influences, YouTube and podcasts. In fact, I was sitting in the office of the principal investor behind Honey the day the acquisition happened, and he told me that they were
the number one advertiser to influencers on YouTube specifically. Really interesting. And that should be a sign to you. The name of the game here
is customer acquisition. Kylie had her own audience,
so she was able to leverage that audience in order to
acquire a whole lot of customers. And then Honey did the exact same thing, where they were driving
people to get the app and they were just sponsoring influencers, leveraging other people’s audiences. But in both cases, it was all about getting as many customers as possible. Whether you are selling
products on Shopify or you’re selling them on Amazon or you’re selling affiliate products or you are just building an audience, it is about acquiring people. Where are you putting your efforts to be able to bring people to one place where you control them? That’s how you scale a company. Some of you wonder why do these companies raise all this money and
then lose all this money and still have high valuations? It’s because their money is
going into acquiring customers. The real hack to all of this is do you have enough meat on the bone to be able to spend money on advertising, and if you don’t, that’s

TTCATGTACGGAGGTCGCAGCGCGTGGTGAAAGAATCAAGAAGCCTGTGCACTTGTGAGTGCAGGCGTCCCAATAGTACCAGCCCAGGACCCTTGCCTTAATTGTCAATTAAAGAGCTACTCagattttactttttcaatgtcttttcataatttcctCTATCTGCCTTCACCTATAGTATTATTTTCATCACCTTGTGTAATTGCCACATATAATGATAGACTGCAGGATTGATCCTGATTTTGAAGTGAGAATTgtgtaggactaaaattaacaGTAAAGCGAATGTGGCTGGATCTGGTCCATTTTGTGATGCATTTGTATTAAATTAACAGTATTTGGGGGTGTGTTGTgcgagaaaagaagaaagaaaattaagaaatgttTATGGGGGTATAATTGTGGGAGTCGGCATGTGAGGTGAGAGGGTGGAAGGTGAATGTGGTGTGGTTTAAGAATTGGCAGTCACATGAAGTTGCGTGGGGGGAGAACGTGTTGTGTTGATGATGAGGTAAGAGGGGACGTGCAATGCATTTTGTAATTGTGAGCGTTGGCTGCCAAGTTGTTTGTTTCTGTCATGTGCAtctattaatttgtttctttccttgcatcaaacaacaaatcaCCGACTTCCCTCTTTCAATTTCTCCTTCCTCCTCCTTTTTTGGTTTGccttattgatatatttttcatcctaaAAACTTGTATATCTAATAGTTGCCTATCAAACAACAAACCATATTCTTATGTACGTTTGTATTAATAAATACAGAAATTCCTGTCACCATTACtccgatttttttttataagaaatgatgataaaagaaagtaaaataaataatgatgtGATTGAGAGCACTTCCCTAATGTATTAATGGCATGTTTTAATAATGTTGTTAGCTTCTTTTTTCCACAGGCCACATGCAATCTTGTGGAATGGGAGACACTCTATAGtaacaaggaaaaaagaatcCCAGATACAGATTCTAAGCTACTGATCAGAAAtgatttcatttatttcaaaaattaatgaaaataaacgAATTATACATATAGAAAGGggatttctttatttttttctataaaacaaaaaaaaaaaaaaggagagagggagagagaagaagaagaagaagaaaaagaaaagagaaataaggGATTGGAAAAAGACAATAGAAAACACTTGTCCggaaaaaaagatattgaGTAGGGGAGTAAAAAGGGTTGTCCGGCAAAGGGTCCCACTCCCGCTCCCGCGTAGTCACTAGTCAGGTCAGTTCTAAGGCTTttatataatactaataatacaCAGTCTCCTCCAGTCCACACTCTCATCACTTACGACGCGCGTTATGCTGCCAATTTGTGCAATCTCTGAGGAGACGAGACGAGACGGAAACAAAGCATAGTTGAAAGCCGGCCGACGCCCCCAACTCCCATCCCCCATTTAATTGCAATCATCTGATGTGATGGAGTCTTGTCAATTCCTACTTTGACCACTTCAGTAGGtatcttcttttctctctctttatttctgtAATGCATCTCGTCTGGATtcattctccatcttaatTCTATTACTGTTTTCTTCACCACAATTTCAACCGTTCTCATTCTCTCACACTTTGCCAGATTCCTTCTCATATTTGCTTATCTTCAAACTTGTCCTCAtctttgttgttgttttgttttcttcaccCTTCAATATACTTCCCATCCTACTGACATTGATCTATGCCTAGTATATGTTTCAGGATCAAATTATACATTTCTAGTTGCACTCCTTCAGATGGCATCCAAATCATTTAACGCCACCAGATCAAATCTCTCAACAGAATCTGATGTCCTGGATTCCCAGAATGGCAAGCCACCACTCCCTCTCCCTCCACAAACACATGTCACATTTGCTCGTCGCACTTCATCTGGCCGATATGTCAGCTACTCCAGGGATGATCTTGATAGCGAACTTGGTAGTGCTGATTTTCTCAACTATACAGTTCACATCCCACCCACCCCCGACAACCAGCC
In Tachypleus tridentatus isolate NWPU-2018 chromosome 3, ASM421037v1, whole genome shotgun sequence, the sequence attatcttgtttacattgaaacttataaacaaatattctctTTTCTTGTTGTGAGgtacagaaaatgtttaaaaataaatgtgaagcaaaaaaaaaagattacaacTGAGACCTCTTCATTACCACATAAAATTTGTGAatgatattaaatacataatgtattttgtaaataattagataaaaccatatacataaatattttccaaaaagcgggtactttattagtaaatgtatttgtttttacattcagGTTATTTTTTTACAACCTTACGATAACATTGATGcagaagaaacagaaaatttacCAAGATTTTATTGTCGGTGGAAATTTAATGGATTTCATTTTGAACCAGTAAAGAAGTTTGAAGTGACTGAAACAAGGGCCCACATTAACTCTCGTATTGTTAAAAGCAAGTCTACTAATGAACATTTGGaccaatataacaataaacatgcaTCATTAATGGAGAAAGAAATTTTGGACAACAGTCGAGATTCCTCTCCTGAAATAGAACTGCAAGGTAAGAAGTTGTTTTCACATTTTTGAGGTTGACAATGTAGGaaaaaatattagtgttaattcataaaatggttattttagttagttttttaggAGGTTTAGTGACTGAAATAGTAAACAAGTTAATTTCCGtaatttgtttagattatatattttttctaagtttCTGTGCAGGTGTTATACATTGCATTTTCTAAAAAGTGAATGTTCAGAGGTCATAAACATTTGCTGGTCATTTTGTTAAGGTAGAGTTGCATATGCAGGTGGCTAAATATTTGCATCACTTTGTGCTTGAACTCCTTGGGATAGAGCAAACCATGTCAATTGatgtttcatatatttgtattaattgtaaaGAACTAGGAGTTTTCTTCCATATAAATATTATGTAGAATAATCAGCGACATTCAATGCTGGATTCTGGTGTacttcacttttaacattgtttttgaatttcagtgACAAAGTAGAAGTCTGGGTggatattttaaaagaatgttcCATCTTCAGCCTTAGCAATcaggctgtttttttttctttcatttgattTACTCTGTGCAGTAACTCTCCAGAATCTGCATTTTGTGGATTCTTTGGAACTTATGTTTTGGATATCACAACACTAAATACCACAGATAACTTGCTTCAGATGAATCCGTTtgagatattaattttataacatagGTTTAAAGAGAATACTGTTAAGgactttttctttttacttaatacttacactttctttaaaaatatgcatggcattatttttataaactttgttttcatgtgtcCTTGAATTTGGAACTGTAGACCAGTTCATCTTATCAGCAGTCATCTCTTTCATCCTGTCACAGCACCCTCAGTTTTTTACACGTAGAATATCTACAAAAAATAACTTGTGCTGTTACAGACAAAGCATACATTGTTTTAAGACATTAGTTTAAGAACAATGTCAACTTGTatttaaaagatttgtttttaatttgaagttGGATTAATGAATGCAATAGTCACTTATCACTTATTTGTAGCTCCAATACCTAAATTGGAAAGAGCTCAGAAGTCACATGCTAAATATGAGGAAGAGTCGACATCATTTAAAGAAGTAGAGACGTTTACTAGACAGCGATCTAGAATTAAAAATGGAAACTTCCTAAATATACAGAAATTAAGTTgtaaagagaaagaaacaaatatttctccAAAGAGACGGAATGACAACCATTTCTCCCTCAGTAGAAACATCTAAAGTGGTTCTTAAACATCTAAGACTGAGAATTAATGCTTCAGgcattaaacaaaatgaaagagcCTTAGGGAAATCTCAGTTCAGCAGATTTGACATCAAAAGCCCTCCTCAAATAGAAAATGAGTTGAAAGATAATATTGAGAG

why people raise money. There’s a reason why tech
companies raise a ton of money and then burn through it in
order to acquire companies. It’s because once you have the customer, that’s when you can
market additional products or get them on subscription services. You see, a lot of startup entrepreneurs are just taking a product
and throwing it on Amazon or they’re just churning
through a bunch of products, hoping that one sticks. But if you want to build a company, specifically a company that you can sell, your focus and your budget
has to go into spending money to acquire customers, and that
can come from influencers, that can come from Facebook ads, it can come from Instagram ads, Pinterest, or wherever your audience
already hangs out. So the step-by-step process to be able to model, kind of,
these types of acquisitions is to identify who that core audience is, who that core customer is, acquire as many of them as possible, and then give them a great
product that keeps them around. And that’s why I think
the biggest opportunity in the world right now is
to go to the influencers who have pull with their audience and build brands around those influencers. There’s a really big difference between being famous
and being influential. Being famous gets lots and lots of likes. Being influential gets